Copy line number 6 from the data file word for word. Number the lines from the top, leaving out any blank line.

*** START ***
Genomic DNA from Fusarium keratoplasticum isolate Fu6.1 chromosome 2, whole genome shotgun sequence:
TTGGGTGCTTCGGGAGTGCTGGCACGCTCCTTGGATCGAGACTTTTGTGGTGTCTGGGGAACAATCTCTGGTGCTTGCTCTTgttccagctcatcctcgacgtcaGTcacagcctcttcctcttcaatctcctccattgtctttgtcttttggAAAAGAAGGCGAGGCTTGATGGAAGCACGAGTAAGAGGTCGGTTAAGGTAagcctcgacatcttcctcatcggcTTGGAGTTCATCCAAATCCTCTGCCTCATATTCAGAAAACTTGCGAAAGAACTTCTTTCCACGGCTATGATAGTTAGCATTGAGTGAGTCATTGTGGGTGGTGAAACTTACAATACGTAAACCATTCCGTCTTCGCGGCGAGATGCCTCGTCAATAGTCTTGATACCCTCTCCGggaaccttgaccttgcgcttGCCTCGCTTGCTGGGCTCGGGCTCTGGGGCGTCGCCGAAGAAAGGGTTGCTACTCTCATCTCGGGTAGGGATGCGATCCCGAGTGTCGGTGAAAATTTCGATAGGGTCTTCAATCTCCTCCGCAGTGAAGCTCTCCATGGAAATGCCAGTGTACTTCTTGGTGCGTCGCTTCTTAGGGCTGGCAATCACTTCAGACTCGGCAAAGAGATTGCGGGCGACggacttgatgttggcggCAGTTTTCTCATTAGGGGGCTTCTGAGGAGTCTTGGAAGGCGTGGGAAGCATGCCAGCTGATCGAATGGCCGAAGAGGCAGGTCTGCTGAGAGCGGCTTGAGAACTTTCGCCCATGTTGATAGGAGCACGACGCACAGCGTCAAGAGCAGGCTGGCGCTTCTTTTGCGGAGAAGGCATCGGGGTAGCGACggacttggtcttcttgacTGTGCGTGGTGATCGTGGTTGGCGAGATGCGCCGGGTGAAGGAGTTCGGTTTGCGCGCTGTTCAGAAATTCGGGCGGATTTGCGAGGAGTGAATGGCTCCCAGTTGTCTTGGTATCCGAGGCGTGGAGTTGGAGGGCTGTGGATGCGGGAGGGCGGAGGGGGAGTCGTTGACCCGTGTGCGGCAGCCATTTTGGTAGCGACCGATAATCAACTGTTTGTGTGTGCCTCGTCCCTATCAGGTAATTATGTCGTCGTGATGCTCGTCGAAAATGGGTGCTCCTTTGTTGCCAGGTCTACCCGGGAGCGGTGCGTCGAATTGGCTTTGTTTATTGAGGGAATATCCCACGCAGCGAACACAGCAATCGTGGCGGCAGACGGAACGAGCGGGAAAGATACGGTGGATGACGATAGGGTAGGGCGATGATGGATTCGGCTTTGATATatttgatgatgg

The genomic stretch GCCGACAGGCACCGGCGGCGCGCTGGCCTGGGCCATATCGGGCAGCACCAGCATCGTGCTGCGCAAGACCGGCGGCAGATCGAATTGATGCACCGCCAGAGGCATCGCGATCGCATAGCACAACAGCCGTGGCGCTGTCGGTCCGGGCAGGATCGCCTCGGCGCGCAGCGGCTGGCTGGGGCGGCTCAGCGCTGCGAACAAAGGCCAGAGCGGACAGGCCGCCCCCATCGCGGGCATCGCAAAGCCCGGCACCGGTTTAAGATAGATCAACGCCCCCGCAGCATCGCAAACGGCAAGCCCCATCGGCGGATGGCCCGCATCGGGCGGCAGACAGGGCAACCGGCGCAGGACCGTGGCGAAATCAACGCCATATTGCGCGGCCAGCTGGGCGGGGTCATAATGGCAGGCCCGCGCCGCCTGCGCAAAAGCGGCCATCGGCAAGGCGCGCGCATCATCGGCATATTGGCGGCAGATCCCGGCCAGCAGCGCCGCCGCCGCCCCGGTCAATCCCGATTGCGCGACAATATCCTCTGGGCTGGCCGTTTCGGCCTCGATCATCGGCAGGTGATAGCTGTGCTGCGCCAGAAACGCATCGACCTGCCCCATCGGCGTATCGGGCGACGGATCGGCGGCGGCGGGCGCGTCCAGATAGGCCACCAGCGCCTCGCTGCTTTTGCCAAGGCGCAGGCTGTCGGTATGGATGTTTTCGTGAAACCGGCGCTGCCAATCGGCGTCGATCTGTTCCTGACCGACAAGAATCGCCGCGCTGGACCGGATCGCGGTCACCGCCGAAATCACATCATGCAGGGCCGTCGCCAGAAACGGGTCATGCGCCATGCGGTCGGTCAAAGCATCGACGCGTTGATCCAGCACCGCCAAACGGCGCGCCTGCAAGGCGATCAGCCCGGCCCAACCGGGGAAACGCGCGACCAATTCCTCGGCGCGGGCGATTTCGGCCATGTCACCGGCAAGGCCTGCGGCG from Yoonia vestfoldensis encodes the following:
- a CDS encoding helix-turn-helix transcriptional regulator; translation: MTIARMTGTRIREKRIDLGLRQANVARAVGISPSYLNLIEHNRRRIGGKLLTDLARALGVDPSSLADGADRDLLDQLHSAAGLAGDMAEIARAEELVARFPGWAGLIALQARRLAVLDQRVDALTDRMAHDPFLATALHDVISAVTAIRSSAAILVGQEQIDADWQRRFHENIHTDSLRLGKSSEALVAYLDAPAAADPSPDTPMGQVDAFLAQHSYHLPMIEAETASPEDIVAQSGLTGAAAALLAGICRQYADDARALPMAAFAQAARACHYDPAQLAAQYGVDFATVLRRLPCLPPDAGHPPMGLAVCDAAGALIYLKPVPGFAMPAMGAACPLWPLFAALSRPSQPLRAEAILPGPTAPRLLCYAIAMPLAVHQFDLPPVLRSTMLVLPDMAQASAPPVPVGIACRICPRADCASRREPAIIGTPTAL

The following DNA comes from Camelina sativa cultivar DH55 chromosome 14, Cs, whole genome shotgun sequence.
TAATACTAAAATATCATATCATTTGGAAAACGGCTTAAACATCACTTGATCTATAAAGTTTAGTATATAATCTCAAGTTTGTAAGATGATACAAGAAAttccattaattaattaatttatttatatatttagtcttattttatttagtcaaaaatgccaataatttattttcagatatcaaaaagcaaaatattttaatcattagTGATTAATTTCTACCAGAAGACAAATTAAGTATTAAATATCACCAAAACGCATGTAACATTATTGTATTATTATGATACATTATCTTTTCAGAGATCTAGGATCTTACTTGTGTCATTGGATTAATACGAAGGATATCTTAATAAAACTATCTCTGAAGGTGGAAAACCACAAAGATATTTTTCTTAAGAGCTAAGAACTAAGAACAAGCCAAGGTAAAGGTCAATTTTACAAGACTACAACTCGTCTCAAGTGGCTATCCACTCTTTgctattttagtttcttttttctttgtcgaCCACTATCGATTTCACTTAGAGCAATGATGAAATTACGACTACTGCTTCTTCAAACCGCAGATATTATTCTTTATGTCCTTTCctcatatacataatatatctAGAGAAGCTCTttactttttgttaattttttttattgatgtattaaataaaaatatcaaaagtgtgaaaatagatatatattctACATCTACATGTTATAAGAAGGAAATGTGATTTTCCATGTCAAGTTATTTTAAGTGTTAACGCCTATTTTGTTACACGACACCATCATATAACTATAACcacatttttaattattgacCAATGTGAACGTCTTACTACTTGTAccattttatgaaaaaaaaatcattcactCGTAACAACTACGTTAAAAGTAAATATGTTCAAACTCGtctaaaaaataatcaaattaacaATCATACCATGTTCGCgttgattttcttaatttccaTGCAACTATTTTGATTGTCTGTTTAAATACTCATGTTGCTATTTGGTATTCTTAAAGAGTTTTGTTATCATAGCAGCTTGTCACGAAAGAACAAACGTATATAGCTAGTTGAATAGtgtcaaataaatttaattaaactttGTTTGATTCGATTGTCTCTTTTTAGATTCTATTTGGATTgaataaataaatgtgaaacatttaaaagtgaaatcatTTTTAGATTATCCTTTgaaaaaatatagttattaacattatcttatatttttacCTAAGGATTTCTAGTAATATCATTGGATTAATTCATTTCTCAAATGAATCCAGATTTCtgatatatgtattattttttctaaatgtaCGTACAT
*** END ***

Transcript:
TAATACTAAAATATCATATCATTTGGAAAACGGCTTAAACATCACTTGATCTATAAAGTTTAGTATATAATCTCAAGTTTGTAAGATGATACAAGAAAttccattaattaattaatttatttatatatttagtcttattttatttagtcaaaaatgccaataatttattttcagatatcaaaaagcaaaatattttaatcattagTGATTAATTTCTACCAGAAGACAAATTAAGTATTAAATATCACCAAAACGCATGTAACATTATTGTATTATTATGATACATTATCTTTTCAGAGATCTAGGATCTTACTTGTGTCATTGGATTAATACGAAGGATATCTTAATAAAACTATCTCTGAAGGTGGAAAACCACAAAGATATTTTTCTTAAGAGCTAAGAACTAAGAACAAGCCAAGGTAAAGGTCAATTTTACAAGACTACAACTCGTCTCAAGTGGCTATCCACTCTTTgctattttagtttcttttttctttgtcgaCCACTATCGATTTCACTTAGAGCAATGATGAAATTACGACTACTGCTTCTTCAAACCGCAGATATTATTCTTTATGTCCTTTCctcatatacataatatatctAGAGAAGCTCTttactttttgttaattttttttattgatgtattaaataaaaatatcaaaagtgtgaaaatagatatatattctACATCTACATGTTATAAGAAGGAAATGTGATTTTCCATGTCAAGTTATTTTAAGTGTTAACGCCTATTTTGTTACACGACACCATCATATAACTATAACcacatttttaattattgacCAATGTGAACGTCTTACTACTTGTAccattttatgaaaaaaaaatcattcactCGTAACAACTACGTTAAAAGTAAATATGTTCAAACTCGtctaaaaaataatcaaattaacaATCATACCATGTTCGCgttgattttcttaatttccaTGCAACTATTTTGATTGTCTGTTTAAATACTCATGTTGCTATTTGGTATTCTTAAAGAGTTTTGTTATCATAGCAGCTTGTCACGAAAGAACAAACGTATATAGCTAGTTGAATAGtgtcaaataaatttaattaaactttGTTTGATTCGATTGTCTCTTTTTAGATTCTATTTGGATTgaataaataaatgtgaaacatttaaaagtgaaatcatTTTTAGATTATCCTTTgaaaaaatatagttattaacattatcttatatttttacCTAAGGATTTCTAGTAATATCATTGGATTAATTCATTTCTCAAATGAATCCAGATTTCtgatatatgtattattttttctaaatgtaCGTACAT